New research may be pushing these super batteries closer to reality. Recently, a team led by Harvard University materials scientist Xin Li designed a solid state lithium metal battery cell that uses several different layers of materials in the electrode to arrest lithium dendrite growth. In the journal Nature, the team described a prototype battery that could be charged in just three minutes, while retaining more than 80 percent of its capacity after 10,000 cycles. (Typical EV batteries degrade by a similar amount after 1,000 to 2,000 cycles.)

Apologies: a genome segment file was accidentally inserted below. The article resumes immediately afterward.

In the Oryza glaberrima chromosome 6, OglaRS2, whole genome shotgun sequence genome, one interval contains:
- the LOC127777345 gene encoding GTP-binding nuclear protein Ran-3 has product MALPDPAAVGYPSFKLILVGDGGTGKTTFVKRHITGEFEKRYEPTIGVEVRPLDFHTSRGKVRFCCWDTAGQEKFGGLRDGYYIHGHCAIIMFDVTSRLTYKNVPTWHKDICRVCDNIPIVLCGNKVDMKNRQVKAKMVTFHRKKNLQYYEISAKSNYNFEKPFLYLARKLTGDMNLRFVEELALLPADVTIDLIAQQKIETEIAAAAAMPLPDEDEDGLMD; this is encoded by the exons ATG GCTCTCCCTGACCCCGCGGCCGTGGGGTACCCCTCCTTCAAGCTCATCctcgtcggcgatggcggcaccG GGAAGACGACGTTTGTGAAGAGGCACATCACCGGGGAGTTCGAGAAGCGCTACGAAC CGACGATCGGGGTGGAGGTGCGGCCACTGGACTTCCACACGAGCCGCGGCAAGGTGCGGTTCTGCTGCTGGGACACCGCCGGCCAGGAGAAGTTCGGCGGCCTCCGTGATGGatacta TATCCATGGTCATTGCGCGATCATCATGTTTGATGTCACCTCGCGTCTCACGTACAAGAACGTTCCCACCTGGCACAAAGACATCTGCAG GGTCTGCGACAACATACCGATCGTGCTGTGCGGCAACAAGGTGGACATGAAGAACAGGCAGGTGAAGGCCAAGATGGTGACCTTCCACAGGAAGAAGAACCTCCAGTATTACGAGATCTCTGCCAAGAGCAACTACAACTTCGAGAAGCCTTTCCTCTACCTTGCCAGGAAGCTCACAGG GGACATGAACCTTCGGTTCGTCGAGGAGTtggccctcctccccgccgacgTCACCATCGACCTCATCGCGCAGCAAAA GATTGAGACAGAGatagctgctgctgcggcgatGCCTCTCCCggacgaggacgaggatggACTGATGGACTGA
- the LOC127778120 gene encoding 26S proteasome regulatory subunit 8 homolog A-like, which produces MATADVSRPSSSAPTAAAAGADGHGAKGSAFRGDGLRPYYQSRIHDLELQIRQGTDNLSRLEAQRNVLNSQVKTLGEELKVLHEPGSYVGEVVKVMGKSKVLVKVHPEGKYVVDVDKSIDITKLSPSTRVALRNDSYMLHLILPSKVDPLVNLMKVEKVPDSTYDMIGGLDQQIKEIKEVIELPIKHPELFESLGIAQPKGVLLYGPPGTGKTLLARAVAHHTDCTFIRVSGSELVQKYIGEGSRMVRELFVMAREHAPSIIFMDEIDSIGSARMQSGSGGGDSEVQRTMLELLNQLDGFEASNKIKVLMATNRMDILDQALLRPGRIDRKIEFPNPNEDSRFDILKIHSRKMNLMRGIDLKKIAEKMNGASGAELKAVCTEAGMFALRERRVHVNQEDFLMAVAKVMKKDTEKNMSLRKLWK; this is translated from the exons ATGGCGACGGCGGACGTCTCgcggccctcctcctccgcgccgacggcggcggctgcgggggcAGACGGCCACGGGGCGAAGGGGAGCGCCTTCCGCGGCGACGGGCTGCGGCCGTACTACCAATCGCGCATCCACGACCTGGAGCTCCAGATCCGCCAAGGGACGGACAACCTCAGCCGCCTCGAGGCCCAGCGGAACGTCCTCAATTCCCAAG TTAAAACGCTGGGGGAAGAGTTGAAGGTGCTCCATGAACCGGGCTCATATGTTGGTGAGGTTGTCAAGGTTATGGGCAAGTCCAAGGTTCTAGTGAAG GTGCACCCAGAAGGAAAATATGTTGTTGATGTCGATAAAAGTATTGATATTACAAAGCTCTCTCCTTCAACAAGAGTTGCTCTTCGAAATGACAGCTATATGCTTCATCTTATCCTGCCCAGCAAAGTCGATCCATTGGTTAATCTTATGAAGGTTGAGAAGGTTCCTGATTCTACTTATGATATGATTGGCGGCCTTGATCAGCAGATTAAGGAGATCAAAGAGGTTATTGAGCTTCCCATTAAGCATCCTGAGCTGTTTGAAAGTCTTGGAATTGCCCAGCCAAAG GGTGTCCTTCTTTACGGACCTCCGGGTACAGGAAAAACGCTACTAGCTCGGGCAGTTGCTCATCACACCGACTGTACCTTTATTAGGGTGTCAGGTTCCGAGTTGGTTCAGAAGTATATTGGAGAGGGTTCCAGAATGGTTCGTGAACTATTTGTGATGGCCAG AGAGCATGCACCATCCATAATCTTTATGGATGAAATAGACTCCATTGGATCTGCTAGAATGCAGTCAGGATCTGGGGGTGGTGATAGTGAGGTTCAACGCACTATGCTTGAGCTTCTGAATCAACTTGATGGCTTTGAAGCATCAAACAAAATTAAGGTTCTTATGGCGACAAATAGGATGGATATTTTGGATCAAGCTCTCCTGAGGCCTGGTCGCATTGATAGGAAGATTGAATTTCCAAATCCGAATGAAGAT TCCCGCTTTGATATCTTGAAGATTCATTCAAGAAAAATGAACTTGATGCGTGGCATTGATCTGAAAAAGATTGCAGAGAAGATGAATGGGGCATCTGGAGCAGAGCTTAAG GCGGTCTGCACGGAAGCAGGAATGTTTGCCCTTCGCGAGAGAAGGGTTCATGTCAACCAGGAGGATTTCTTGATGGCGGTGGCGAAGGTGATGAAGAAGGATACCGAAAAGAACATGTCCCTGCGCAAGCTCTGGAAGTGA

The research is still at an early stage. The team needs to demonstrate that the battery, currently the size of a coin, can be scaled up and mass-produced for automobiles.
Li says that a commercial version of this battery may be possible in about five years “if everything goes right.”
If the advantages of lithium metal can be harnessed, says Venkat Viswanathan, an engineer at Carnegie Mellon University whose lab also develops next-generation batteries,“a lot of the assumptions that you have made in terms of fast charging actually go out the window.”